25 Degrees in WinterReviewed By Chris Parry
Posted 06/11/04 23:34:23
Oh, sure, you've seen it all before. The Belgian single father struggling to make ends meet meets the Ukrainian refugee trying to find her husband and they drive all over the countryside on a wild goose chase with his mother and daughter in tow... oh, that old chestnut? Well rejoice good people who like quality foreign film, because 25 Degrees In Winter is a rarity - a family film with an edge, a love story without sugar, a screwball comedy without rolling of the eyes, and a multi-layered look at how migrants are used, abused and ultimately necessary in today's society. You want it in one word? How about 'Great'?Miguel (Jacques Gamblin) is a single Belgian dad working for his brother's travel agency. But while he's definitely the lone parent in his home equation, he lives in hope that his wife will one day return after she's sought her fame and fortune as a singer in America. She doesn't write (to him), she doesn't call, and deep down Miguel knows that she's chosen a better life over her family. But if for not other reason than to keep his daughter's spirits up, Miguel maintains the lifestyle of a man waiting for his wife to come bak from holiday.
That is, until he encounters a woman (Ingeborga Dapkunaite) hiding in the backseat of his van. Her name is Sonia, and she's recently escaped from detention on the evening she was supposed to be deported back to her native Ukraine. Sonia wants to find her husband who, like Miguel's wife, left years earlier in search of a better existence elsewhere.
Miguel may be a screw up, but he's also a decent guy, so before long he's taking Maria all over town in search of her long lost man, as his mother (Carmen Maura) and daughter cling to every word in the back seat, while his boss roars down the cell phone, his gangster landlord hunts him down for rent, and the cops seem to be around every corner in search of Sonia.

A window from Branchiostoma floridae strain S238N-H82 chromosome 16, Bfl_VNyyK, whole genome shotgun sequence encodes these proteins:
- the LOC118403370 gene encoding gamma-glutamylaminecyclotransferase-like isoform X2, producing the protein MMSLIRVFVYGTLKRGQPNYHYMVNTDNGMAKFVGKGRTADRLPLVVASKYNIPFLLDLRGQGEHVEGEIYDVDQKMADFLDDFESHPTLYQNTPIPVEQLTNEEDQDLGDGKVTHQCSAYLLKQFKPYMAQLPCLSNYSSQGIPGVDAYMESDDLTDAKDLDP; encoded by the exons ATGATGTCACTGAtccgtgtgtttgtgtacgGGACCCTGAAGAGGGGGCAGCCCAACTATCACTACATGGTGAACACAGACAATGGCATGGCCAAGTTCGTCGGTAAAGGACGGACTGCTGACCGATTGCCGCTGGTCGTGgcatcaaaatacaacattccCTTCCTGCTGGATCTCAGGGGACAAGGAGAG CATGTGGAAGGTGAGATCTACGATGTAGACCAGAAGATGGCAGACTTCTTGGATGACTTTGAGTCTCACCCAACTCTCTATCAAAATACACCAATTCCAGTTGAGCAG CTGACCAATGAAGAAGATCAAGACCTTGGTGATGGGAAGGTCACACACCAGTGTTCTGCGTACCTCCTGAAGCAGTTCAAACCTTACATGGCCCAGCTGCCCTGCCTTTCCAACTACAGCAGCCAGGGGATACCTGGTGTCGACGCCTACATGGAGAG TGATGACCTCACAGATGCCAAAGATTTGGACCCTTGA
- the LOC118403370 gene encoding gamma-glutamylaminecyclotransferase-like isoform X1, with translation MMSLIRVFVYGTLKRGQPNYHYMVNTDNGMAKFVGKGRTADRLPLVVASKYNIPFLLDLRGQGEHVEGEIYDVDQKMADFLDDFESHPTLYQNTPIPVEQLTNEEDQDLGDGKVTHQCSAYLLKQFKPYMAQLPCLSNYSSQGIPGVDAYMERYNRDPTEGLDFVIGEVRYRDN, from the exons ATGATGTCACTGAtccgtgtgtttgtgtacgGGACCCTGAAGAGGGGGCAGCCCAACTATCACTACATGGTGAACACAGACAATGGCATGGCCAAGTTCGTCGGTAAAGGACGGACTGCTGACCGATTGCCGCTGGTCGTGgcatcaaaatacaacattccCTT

25 Degrees in Winter is a beautiful movie that continually threatens to get out of hand, yet never does. Throwing together a variety of peopple from all walks of life, it succeeds in showing the audience not only how awfully migrants are treated in many countries, but also how we're all migrants from somewhere. As Miguel's mother casts aspersions at Sonia for being an illegal, Miguel points out the she herself was in the exact same situation once, while at the same time Miguel's boss is rushing his own illegal staff members out the back door to avod the 'workplace inspectors'.
To be able to paint both the heroes or the piece and the supposed villains as all being victim of the same situation, director Stephane Vuillet and writers Pedro Romero and Stephane Malandrin have weaved the kind of story that makes an audience not only laugh along and cheer in theright spots, but also look at themselves and wonder whether this imaginary line that separates us all really does make 'us' better than 'them'. When a migrant gets their papers and becomes 'one of us', don't they then look down on those who have yet to make the same journey? And those of us looking down on the newly arrived or those on the other side who long to be amongst us, aren't we simply the result of people like them who got here first?To think that a country as 'civilized' as Belgium has the same problem with people longing to leave for the next big step up as, say, the Ukraine does, really makes you think about the world. What makes our home better? And do we really appreciate what we have and what our ancestors went through to get us there? After 25 Degrees in Winter, I sure as heck do. Great stuff.
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